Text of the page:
This manual plunges into building a business foundation. The foundation is built upon ensuring operational efficiency and effectiveness. Schell believes this is achieved by developing manuals (processes, job descriptions, missions). Well written handbooks help to avoid confusion as a business grows and, inevitably, becomes more complex. Thus, it helps to avoid the development of the “micro manager”. We have all had them and the strain they impose in the workplace environment is detrimental to overall goals. Mr. Schell gives tips on how to standardize each process and effectively eliminate the guess work. However, I do feel that a smaller business at the onset should not have as strict predefined roles. Most of the time, smaller businesses have employees that deal with numerous areas in the business and restricting them to specific roles may do more harm than good. While Mr. Schell believes (and rightly so) the ultimate goal of developing manuals is to withstand turn over and, thereby, maintaining stability in business practices.

As the book progresses, Schell examines the development of new business. Whether it is building the prospect database (industries, contacts, locations, etc), cultivating strategies to influence the decision makers, creating ISPS (industry specific positing statements), or telling us, the readers, what not to do during that initial sales call, he provides useful tips that every businessman/woman should know.

A serious pitfall for eager salespeople is to try to make a sale on the first call. I strongly agree. For a business to be “customer approved” according to this book, it is all about developing relationships and showing respect for a potential client’s time. Concentrate on providing a solution that meets the needs of the potential new purchaser. Sales will follow.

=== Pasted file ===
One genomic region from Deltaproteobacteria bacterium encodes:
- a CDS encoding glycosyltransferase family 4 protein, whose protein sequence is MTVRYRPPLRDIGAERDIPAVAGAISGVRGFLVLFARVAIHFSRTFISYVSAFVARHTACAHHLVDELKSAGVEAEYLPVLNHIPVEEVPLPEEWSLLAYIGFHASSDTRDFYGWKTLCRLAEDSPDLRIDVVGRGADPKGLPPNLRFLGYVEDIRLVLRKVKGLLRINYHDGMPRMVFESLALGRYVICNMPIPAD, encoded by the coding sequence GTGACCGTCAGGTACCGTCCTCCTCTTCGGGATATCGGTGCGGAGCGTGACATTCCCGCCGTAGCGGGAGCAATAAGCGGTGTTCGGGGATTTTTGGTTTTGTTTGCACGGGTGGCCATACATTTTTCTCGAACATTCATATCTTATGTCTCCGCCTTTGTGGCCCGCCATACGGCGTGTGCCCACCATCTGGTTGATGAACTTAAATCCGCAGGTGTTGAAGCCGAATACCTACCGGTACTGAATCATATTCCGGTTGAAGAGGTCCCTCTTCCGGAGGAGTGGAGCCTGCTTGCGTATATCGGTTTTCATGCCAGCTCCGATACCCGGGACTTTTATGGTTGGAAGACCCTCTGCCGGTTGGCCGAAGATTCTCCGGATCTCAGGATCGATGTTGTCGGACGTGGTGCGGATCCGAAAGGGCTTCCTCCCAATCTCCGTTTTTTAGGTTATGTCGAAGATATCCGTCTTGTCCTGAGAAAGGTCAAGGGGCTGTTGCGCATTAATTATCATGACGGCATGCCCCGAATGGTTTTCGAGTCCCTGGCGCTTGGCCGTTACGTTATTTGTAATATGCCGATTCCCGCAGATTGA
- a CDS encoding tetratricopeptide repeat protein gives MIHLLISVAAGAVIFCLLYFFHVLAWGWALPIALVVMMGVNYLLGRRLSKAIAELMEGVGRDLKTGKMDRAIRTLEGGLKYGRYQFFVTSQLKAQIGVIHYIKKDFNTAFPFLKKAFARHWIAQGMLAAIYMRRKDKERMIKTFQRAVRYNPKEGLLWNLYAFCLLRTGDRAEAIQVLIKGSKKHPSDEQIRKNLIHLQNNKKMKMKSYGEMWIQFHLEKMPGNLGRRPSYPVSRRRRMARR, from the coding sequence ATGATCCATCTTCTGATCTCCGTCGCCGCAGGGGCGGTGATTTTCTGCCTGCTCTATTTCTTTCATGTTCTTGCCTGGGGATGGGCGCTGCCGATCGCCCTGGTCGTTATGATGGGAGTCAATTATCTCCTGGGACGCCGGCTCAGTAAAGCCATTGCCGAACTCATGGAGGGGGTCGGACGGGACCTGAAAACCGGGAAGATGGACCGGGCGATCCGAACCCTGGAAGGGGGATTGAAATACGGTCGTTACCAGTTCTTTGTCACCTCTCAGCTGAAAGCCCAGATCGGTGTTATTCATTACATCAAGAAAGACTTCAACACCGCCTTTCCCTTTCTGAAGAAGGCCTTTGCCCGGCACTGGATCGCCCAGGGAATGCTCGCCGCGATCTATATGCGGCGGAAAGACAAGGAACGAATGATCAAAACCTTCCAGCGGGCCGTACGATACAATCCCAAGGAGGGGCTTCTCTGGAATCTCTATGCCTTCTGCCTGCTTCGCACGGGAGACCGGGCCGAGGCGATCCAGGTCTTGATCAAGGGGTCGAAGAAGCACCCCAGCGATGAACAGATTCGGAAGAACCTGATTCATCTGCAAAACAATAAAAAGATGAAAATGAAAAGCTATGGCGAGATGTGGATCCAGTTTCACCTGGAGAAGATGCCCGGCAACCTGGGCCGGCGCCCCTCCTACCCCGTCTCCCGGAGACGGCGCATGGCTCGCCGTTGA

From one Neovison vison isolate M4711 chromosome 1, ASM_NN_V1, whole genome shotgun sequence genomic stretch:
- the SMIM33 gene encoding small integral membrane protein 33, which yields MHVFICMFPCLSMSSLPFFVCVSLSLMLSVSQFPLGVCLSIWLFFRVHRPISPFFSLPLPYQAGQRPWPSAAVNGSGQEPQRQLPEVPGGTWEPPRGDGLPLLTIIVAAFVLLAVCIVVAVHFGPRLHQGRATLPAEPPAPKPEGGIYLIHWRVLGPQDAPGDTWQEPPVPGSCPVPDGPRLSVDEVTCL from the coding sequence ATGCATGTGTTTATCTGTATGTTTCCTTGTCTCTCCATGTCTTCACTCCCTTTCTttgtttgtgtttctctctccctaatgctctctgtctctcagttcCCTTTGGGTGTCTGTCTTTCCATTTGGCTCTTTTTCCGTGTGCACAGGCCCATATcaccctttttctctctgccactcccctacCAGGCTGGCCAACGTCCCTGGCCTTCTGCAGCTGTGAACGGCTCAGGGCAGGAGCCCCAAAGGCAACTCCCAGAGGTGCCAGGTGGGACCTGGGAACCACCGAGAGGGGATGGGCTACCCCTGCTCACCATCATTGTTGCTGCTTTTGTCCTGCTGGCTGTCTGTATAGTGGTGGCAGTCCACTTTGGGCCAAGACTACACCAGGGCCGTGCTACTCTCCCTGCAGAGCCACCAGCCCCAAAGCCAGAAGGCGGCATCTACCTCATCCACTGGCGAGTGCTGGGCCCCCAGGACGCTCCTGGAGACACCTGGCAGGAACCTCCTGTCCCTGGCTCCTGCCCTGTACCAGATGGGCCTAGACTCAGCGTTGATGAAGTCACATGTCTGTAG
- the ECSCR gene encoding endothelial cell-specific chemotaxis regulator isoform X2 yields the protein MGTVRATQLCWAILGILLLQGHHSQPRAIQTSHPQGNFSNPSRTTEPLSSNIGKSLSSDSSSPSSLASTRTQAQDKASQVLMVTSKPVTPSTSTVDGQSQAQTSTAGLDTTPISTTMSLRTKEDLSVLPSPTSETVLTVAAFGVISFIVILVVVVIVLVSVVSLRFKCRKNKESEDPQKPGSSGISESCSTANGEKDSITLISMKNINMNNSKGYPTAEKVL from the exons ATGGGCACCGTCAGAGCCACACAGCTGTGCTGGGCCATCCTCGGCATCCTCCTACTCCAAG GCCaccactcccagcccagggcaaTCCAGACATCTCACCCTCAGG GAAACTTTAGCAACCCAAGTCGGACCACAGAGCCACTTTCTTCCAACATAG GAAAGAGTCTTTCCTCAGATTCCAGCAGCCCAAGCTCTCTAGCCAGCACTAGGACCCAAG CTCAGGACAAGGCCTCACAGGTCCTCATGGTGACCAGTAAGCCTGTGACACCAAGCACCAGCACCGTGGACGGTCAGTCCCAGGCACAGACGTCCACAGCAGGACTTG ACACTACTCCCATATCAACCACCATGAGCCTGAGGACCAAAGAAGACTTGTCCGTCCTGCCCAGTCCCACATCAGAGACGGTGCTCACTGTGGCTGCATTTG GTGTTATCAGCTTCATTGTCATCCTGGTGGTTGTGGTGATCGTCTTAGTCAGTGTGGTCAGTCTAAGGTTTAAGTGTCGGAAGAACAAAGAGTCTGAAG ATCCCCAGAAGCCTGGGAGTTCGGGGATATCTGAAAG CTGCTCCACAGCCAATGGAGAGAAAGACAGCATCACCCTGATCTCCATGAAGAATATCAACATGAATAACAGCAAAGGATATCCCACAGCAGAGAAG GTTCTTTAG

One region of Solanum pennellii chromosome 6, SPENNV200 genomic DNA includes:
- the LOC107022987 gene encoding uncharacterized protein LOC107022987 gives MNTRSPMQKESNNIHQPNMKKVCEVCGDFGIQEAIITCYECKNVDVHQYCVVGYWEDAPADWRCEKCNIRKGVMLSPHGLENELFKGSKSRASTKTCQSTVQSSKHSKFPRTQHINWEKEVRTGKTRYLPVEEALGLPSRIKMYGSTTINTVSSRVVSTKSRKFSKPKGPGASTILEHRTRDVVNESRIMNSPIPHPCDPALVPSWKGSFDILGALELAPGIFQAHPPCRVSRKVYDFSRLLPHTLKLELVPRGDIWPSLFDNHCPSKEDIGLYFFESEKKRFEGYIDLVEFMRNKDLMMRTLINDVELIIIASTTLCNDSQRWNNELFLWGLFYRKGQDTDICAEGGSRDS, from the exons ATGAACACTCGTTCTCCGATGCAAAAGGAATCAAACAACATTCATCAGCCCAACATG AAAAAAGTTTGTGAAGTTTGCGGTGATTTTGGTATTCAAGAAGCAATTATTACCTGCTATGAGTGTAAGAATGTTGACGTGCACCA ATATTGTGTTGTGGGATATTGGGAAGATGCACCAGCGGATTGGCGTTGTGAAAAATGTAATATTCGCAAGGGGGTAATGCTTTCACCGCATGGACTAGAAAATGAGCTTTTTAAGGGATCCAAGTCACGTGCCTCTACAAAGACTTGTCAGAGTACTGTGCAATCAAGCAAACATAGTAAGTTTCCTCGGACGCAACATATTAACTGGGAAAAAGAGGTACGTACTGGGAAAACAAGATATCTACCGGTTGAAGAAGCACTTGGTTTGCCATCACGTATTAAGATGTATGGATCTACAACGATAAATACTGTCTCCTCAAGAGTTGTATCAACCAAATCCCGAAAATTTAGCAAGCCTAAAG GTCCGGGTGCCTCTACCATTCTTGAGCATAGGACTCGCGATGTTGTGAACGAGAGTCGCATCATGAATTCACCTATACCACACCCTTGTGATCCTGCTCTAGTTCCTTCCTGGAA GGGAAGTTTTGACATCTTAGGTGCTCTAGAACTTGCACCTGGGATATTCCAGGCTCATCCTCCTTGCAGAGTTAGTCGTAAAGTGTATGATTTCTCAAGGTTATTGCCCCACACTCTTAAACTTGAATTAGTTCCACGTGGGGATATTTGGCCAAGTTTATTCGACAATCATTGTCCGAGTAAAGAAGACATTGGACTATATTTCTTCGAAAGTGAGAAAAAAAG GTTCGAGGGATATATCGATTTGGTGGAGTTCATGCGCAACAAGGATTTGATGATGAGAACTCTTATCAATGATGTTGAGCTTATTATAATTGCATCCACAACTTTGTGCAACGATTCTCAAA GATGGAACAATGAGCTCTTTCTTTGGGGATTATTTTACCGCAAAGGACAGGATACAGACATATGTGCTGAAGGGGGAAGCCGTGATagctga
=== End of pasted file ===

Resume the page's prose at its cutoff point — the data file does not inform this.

Understanding that the first 30 seconds of a call or meeting can make or break one’s success / clinching business, Schell provides tips on ways to The Customer Approved Small Business gives great examples of ways to write opening statements, primary reason statements, and key point statements because those initial thirty-seconds of a call or meeting make or break any hopes of success. As a business continues to grow and hire more employees, having this book as a resource gives the “newbies” a great way to draft their own statements instead of some cookie-cutter elongated paragraph. Getting a new-hire up to speed as quickly as possible increases the opportunity for profitability. I wish I was given this book when I started my job.